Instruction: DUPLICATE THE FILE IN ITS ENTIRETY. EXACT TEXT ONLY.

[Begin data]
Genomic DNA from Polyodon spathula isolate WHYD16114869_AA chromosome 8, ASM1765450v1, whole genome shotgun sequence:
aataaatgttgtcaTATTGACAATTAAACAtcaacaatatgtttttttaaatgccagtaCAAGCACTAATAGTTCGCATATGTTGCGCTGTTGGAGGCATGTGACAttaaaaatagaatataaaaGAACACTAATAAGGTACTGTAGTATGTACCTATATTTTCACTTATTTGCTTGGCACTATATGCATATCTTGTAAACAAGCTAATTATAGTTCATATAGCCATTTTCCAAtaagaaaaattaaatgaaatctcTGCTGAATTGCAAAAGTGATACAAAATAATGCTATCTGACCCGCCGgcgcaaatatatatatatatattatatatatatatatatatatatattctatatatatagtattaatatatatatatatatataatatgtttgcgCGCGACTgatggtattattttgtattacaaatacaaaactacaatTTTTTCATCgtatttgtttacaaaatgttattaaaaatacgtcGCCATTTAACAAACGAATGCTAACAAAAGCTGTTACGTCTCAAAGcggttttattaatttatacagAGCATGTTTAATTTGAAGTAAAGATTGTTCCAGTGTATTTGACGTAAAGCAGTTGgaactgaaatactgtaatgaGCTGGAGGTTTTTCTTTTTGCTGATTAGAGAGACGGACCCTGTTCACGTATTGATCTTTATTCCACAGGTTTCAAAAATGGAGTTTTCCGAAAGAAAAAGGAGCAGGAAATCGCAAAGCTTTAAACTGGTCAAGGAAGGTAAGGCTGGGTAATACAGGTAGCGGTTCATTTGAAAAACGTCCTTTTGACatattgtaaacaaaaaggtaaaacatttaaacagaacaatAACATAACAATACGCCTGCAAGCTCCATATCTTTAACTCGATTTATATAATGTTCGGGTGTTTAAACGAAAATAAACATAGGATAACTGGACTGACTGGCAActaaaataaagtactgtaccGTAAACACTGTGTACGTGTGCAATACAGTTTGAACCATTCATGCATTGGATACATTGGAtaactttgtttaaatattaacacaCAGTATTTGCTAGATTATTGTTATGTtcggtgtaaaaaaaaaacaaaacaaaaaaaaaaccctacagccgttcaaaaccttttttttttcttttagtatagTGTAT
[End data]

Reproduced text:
Genomic DNA from Polyodon spathula isolate WHYD16114869_AA chromosome 8, ASM1765450v1, whole genome shotgun sequence:
aataaatgttgtcaTATTGACAATTAAACAtcaacaatatgtttttttaaatgccagtaCAAGCACTAATAGTTCGCATATGTTGCGCTGTTGGAGGCATGTGACAttaaaaatagaatataaaaGAACACTAATAAGGTACTGTAGTATGTACCTATATTTTCACTTATTTGCTTGGCACTATATGCATATCTTGTAAACAAGCTAATTATAGTTCATATAGCCATTTTCCAAtaagaaaaattaaatgaaatctcTGCTGAATTGCAAAAGTGATACAAAATAATGCTATCTGACCCGCCGgcgcaaatatatatatatatattatatatatatatatatatatatattctatatatatagtattaatatatatatatatatataatatgtttgcgCGCGACTgatggtattattttgtattacaaatacaaaactacaatTTTTTCATCgtatttgtttacaaaatgttattaaaaatacgtcGCCATTTAACAAACGAATGCTAACAAAAGCTGTTACGTCTCAAAGcggttttattaatttatacagAGCATGTTTAATTTGAAGTAAAGATTGTTCCAGTGTATTTGACGTAAAGCAGTTGgaactgaaatactgtaatgaGCTGGAGGTTTTTCTTTTTGCTGATTAGAGAGACGGACCCTGTTCACGTATTGATCTTTATTCCACAGGTTTCAAAAATGGAGTTTTCCGAAAGAAAAAGGAGCAGGAAATCGCAAAGCTTTAAACTGGTCAAGGAAGGTAAGGCTGGGTAATACAGGTAGCGGTTCATTTGAAAAACGTCCTTTTGACatattgtaaacaaaaaggtaaaacatttaaacagaacaatAACATAACAATACGCCTGCAAGCTCCATATCTTTAACTCGATTTATATAATGTTCGGGTGTTTAAACGAAAATAAACATAGGATAACTGGACTGACTGGCAActaaaataaagtactgtaccGTAAACACTGTGTACGTGTGCAATACAGTTTGAACCATTCATGCATTGGATACATTGGAtaactttgtttaaatattaacacaCAGTATTTGCTAGATTATTGTTATGTtcggtgtaaaaaaaaaacaaaacaaaaaaaaaaccctacagccgttcaaaaccttttttttttcttttagtatagTGTAT